Soli finishes her call and appears in the doorway behind him, listening to his story. Her eyebrows are raised; she looks none too pleased. "One day, she did not return home when she usually should and both Christine and I went out looking for her. Her nanny told us she was in the wadi behind the village, playing. I went looking there and found her building a small house—like one of the native houses—from sticks and mud. She was talking away in the native dialect—to this Neenah of course. But there was no one there!"
"It was only after I had brought her home that she told me that Neenah was really a little blue rabbit—apparently a nature spirit of some sort that had become displaced when the villagers built some new houses above the wadi. This blue rabbit apparently had persuaded her to make a house for it as well—ah! She told us quite a lot about Neenah once I got her back to the house. Apparently it helped her find lost objects and told her secrets about the other children—which naturally frightened away all of her more human companions."
Detlev pauses, as if considering this for the first time. "That was all rather uncanny—all the things it seemed she did that scared off the other children. But for some reason the little blue creature did not seem to travel well. When we moved to Stuttgart shortly after that, Neenah was not heard from again." Detlev finishes his story with a flourish like a stage magician. He obviously finds the whole thing quite amusing. I glance up at Soli leaning in the doorway behind him. Just as obviously, she finds the story anything but funny.
Where does the shaman come from? There are quite a few answers to this deceptively simple question. We can talk about the historical source of what we call shamanism today. We can look at the various initiatory practices of indigenous people. However, perhaps the most important answer is that the shaman comes when and where he or she is called, emerging in response to the need for a shaman. This is true in many ways, on many levels. When you have an illness of the spirit or soul, there is a deep part of you that will reach out instinctively to any resource it can find. Our soul instinctively recognizes a shaman as one who can work with these deep wounds of the spirit, to bring us to wholeness.
When your soul is in pain, it may reach out unconsciously, leading you into a place where the pain can be addressed. I have had many clients come to me for something simple and purely physical—like tennis elbow—only to find that, once the tennis elbow is repaired, the real wound arises and can then be addressed.
It's important to point out at the beginning that very few are actually called to this shamanic work. Most people are blessed with other, more ordinary, talents.
But what are the needs that call to a shaman, these wounds of the soul? The need for connection; the need to know where we belong; the need to know where we come from; the need to feel that we are a part of something larger than ourselves; the need of all the parts to realize themselves as one complete whole. These are the needs we all have as human beings. When these needs are not met, we loose something of our humanity and our soul naturally seeks to reconnect with that wholeness. The shaman is one who helps us to rediscover the healing power of this deep connection.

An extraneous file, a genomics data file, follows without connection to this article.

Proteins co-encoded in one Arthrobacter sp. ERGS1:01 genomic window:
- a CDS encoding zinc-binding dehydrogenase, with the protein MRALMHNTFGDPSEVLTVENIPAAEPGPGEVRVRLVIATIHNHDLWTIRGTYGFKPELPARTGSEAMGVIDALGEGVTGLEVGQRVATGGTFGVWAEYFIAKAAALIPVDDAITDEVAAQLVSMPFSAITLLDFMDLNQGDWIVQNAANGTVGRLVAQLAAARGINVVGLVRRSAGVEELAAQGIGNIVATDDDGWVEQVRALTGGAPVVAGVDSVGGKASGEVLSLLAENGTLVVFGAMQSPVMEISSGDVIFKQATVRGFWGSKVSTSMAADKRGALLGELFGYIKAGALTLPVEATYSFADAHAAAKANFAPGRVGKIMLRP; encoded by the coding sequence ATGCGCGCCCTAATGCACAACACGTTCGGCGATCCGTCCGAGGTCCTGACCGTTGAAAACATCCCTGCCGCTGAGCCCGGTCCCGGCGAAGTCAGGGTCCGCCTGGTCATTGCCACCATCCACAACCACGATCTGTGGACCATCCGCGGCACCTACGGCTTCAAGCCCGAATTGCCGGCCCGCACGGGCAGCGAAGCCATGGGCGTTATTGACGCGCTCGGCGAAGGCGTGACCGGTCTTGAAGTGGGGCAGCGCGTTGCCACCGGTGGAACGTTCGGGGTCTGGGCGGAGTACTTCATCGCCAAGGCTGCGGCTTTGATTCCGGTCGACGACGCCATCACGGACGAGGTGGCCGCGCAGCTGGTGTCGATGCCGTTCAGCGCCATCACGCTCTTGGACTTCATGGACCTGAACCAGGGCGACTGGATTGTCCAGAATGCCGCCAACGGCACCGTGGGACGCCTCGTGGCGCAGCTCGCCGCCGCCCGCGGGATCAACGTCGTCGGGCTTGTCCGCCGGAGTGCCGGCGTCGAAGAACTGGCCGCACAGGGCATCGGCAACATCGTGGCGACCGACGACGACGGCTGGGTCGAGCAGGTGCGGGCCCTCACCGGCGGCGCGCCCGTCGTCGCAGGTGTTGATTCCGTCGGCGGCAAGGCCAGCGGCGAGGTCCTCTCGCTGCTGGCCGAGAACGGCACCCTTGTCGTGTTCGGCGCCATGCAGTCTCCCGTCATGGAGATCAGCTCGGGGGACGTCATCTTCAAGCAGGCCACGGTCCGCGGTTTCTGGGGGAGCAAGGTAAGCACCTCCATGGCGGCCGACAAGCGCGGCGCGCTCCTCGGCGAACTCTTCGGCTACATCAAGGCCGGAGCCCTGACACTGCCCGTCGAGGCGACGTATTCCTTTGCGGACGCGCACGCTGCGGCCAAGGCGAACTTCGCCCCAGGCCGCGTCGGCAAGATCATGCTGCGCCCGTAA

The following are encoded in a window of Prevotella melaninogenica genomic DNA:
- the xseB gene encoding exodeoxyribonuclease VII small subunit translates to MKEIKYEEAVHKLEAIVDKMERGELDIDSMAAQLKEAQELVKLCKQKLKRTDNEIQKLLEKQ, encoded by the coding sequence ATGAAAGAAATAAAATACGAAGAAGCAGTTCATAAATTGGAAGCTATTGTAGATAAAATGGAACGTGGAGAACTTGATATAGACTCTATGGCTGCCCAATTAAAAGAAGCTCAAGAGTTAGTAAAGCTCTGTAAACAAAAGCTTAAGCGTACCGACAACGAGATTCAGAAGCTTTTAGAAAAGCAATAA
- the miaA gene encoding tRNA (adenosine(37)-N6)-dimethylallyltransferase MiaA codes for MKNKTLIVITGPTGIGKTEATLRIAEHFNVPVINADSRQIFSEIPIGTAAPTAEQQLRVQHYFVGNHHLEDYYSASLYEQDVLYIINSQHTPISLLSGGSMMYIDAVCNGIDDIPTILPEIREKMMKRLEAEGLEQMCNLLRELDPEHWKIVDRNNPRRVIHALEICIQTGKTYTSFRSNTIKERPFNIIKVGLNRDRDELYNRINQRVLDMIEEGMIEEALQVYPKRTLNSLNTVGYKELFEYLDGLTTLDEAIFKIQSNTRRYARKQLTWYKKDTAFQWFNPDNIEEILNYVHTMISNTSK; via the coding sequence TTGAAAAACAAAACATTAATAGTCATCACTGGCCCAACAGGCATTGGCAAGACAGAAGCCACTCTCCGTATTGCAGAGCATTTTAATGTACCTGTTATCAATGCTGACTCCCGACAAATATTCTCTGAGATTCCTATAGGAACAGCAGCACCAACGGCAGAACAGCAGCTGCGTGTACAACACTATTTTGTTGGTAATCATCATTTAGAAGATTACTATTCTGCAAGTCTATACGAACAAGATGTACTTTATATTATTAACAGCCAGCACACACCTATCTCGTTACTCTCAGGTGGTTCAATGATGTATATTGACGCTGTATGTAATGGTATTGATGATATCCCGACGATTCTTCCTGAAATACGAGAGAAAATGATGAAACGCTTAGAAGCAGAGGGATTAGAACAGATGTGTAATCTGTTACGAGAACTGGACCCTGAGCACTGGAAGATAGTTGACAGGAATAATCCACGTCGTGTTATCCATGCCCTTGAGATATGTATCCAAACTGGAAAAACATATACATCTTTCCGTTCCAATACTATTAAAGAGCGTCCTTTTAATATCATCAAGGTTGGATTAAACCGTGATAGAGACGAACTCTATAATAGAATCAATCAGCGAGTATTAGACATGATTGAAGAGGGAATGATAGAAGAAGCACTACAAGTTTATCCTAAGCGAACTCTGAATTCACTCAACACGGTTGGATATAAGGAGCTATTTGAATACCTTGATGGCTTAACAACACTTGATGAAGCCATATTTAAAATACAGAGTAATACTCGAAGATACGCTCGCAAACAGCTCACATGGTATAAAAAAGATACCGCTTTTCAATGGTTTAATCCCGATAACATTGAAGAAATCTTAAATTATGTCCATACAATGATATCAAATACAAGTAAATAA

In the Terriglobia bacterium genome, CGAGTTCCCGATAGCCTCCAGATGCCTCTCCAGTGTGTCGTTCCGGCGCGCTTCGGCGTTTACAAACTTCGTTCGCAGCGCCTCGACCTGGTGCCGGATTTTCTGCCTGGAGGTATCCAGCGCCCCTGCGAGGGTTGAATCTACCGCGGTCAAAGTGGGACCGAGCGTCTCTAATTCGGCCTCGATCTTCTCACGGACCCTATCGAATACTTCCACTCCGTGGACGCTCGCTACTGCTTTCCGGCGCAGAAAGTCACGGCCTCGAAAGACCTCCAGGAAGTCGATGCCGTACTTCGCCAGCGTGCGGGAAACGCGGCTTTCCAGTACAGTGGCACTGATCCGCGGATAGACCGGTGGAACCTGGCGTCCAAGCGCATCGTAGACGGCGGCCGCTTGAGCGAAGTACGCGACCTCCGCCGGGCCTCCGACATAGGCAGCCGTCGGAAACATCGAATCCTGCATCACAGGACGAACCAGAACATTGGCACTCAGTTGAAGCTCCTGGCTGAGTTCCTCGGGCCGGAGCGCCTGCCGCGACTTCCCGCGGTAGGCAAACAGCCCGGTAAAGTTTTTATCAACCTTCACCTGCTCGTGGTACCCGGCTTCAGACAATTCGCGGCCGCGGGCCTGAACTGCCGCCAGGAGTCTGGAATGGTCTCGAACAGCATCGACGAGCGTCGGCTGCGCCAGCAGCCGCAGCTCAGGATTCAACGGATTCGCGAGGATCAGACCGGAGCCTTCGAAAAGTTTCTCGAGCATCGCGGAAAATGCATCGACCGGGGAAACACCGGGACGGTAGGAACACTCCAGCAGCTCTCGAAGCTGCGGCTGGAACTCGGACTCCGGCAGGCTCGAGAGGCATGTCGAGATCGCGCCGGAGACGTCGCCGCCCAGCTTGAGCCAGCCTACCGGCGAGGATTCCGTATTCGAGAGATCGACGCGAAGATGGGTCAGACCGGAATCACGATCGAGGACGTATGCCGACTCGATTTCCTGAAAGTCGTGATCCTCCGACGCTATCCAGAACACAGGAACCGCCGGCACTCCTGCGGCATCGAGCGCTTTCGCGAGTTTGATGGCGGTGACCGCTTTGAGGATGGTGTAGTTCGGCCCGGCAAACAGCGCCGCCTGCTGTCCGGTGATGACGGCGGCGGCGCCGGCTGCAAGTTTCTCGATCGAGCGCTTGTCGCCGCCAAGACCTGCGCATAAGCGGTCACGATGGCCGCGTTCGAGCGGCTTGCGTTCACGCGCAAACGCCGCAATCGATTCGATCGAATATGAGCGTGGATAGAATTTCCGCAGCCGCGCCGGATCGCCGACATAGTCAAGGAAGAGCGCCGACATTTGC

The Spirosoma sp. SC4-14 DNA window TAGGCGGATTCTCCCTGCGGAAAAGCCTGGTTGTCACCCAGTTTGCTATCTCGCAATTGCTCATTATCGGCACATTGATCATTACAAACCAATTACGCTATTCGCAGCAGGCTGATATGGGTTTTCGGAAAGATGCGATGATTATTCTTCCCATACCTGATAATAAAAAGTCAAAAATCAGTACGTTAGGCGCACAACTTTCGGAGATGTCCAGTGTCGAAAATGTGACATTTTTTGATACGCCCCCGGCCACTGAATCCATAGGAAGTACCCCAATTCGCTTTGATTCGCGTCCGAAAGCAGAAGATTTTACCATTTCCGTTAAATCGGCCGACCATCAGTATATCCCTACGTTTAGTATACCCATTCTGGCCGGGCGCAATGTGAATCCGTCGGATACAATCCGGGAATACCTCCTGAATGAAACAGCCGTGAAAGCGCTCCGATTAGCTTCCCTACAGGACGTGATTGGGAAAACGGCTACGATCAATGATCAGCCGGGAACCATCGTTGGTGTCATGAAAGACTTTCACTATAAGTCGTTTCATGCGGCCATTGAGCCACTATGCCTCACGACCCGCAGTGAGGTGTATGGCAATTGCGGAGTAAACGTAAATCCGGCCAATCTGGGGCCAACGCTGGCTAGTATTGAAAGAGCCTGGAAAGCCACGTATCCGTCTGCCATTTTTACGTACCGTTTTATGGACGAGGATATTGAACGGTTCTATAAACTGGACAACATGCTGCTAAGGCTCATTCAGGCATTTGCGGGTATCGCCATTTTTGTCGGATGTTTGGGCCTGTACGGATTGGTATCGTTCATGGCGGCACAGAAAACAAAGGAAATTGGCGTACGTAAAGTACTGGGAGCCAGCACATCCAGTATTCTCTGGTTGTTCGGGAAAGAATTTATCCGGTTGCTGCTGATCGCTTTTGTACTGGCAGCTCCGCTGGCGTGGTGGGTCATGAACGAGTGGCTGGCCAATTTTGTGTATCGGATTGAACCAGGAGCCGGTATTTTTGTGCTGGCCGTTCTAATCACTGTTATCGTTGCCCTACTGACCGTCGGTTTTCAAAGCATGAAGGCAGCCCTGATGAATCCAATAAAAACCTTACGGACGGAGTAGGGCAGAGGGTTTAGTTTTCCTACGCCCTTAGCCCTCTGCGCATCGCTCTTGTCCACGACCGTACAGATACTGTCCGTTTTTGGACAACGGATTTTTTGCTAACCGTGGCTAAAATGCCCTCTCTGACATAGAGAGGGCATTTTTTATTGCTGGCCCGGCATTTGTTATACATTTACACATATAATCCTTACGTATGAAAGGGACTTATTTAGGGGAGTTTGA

This answer is only one of many answers. It might seem to be in conflict with the idea that the shaman is a healer, but what is healing if not the integration of all disparate parts into the whole?
Bear in mind that the shaman does us no good today, if we leave him wearing skins and feathers, dancing for pre-technological aborigines somewhere in Australia. Only by bringing him into this moment, in an office dressed in sweater and khakis (as many of us are) and making him a real part of the real world, can he be the healer of all those things that need to be healed, many of which are not addressed by modern medicine.
The shaman also does us no good if we turn him into someone he is not today; if we make him more than human. The shaman serves community in much the same fashion as a plumber, a gardener or a garbage collector. While the job description and qualifications are unique, and the training can be rather stressful, the shaman is just a person doing what is natural and right for him or her to do. There are effective shamans and ineffective shamans, just as there are good carpenters and bad carpenters, but they arise from our need for them—from the need for the healing and integration they bring to us as individuals and communities.
To put it more simply: the shaman is a naturally occurring phenomenon, arising when the individual or community has need of the talents they have to offer.